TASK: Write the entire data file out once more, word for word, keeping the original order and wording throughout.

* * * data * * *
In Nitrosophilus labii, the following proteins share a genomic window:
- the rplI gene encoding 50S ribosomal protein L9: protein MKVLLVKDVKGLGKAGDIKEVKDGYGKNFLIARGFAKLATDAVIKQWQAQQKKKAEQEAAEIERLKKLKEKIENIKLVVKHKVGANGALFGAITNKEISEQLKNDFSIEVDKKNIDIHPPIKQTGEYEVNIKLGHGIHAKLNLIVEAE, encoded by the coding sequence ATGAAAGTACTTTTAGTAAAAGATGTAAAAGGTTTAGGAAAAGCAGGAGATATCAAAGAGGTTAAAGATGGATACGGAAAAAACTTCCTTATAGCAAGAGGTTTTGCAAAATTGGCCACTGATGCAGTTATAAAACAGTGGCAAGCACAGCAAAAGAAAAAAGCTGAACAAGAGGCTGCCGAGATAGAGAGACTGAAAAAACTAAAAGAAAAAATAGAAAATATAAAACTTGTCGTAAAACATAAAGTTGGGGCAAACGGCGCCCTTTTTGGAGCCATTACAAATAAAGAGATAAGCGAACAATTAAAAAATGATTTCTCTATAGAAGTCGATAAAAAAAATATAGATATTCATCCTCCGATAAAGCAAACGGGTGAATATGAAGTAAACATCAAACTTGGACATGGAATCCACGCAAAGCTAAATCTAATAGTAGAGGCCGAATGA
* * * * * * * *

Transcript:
In Nitrosophilus labii, the following proteins share a genomic window:
- the rplI gene encoding 50S ribosomal protein L9: protein MKVLLVKDVKGLGKAGDIKEVKDGYGKNFLIARGFAKLATDAVIKQWQAQQKKKAEQEAAEIERLKKLKEKIENIKLVVKHKVGANGALFGAITNKEISEQLKNDFSIEVDKKNIDIHPPIKQTGEYEVNIKLGHGIHAKLNLIVEAE, encoded by the coding sequence ATGAAAGTACTTTTAGTAAAAGATGTAAAAGGTTTAGGAAAAGCAGGAGATATCAAAGAGGTTAAAGATGGATACGGAAAAAACTTCCTTATAGCAAGAGGTTTTGCAAAATTGGCCACTGATGCAGTTATAAAACAGTGGCAAGCACAGCAAAAGAAAAAAGCTGAACAAGAGGCTGCCGAGATAGAGAGACTGAAAAAACTAAAAGAAAAAATAGAAAATATAAAACTTGTCGTAAAACATAAAGTTGGGGCAAACGGCGCCCTTTTTGGAGCCATTACAAATAAAGAGATAAGCGAACAATTAAAAAATGATTTCTCTATAGAAGTCGATAAAAAAAATATAGATATTCATCCTCCGATAAAGCAAACGGGTGAATATGAAGTAAACATCAAACTTGGACATGGAATCCACGCAAAGCTAAATCTAATAGTAGAGGCCGAATGA